“When will we ever learn …”

As if there isn’t enough trouble in North America nowadays, the following appeared in CBC News, September 7, 2005, under the headline, “N.B. truckers protest gas hikes, clog highways”.

“A truckers’ protest clogged some stretches of the Trans-Canada Highway in New Brunswick on Tuesday. The truckers were slowing down traffic to draw attention to the problem of high fuel costs. The largest protest involved more than 300 truckers on the Trans-Canada Highway between St. Jacques and Edmundston. Traffic there was backed up 15 to 20 kilometres. Drivers coming into New Brunswick were being stopped and asked to sign a petition against high gas prices.

“RCMP Constable Mark Gallagher said police are monitoring the protests, and that some of the protesters may be charged with impeding traffic. Police said that there were at least 10 other locations with about 40 trucks stopped at each location.

“The protest is meant to last for three days, and the group organizing the protest is hoping it will spread across Canada, and into the United States and Mexico.

“Canadian motorists paid a record average of $1.26 per litre of regular gasoline last week. Prices soared across the country in the wake of hurricane Katrina’s damage to the oil and gas industry along the U.S. Gulf Coast. Prices rose 22 cents per litre to the highest average in Canadian history.”

This is deja vu all over again. We reminded our readers in Article 17 of Volume III, that truckers were beginning to flex their muscles. The commentary ended with these words: “Without even being organized, more than 600 truckers protesting poor working conditions were able to generate a slowdown two weeks ago up in British Columbia, and the press, the general public and the Canadian officials all took note of this action. Unlike the truckers who are cognizant of their ability to stymie the operations and flow of goods along the supply chain, the Canadian officials failed to recognize this call for help and refuse to provide relief in any manner. So now the ball is back in the truckers’ court, and Joanne Ritchie, the head of the Owner-Operator’s Business Association in Canada, issued a clear warning. ‘Tax exemptions and rebates are band-aid solutions when what’s needed is open-heart surgery’ she said. The erstwhile runt is now flexing its muscles.”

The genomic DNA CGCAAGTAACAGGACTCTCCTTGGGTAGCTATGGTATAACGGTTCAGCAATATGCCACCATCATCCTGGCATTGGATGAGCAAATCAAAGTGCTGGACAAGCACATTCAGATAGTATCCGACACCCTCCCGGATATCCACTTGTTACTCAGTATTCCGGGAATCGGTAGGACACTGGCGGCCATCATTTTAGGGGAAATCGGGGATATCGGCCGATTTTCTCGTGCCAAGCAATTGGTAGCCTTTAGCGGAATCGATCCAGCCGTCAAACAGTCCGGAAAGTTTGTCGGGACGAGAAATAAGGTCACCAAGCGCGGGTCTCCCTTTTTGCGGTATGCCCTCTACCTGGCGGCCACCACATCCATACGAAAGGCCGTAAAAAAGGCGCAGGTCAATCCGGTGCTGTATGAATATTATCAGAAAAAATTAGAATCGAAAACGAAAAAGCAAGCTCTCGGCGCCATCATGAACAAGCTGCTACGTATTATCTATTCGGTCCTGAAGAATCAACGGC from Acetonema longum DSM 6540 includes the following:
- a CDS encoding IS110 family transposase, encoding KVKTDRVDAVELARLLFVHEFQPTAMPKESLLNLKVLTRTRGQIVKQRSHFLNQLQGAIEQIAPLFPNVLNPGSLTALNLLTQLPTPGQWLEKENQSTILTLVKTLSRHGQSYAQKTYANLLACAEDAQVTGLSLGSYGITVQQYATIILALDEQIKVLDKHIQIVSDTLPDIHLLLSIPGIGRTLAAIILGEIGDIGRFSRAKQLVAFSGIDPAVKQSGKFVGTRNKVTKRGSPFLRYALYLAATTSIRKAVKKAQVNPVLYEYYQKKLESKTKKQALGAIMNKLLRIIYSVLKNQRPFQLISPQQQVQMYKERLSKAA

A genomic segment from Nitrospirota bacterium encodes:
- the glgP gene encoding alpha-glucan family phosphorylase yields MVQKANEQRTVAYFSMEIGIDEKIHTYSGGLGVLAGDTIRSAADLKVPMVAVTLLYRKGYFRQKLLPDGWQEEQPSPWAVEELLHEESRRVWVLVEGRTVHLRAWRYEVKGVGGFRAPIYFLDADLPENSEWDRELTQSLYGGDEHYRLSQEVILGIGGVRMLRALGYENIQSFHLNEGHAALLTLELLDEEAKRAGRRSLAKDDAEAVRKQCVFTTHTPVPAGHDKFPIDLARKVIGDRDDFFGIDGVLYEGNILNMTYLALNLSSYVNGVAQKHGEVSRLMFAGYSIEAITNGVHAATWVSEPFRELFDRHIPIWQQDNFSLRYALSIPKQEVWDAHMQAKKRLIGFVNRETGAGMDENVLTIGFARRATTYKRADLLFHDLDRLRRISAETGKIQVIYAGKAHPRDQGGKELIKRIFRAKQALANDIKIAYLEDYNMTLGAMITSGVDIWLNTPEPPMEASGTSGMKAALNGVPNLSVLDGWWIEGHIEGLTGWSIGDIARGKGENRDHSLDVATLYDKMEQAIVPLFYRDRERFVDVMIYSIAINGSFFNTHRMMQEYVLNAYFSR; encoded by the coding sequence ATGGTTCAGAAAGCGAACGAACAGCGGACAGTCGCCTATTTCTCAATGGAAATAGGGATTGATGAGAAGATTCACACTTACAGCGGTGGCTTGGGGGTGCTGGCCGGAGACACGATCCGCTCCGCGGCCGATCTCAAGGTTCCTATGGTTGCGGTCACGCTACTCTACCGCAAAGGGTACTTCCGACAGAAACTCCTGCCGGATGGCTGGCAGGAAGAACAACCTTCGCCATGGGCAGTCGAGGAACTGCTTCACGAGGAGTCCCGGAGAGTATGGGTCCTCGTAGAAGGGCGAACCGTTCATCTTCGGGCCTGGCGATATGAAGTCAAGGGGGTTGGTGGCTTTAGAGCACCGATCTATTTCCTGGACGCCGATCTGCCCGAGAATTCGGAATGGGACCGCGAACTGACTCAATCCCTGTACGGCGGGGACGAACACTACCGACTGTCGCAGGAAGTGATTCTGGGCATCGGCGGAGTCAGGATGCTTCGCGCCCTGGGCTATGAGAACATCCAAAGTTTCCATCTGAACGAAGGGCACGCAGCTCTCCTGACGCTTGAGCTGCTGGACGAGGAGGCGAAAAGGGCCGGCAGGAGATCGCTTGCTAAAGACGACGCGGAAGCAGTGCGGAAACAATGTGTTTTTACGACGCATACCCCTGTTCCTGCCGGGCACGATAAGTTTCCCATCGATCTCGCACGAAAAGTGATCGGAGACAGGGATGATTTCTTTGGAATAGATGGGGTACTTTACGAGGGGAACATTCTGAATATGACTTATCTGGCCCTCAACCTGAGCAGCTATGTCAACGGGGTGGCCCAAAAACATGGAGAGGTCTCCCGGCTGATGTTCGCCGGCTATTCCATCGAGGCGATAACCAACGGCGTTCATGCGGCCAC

• That warning back in April was ignored by those who should have known better.
• The summer follow up protest in B.C. was not a “slowdown” but a “showdown”.
• It dragged on for six weeks and dragged down the nation’s economy.
• Although B.C. officials adamantly stated at first that the provincial government could play no part in the dispute, developing conditions demanded some rule-bending.
• To make a long story short, the truckers are getting what they demanded. They’ve won.

Meanwhile the drivers in N. B. have learned the rules of the game and hope this latest protest will “… spread across Canada, and into the United States and Mexico”. [When will we ever learn …]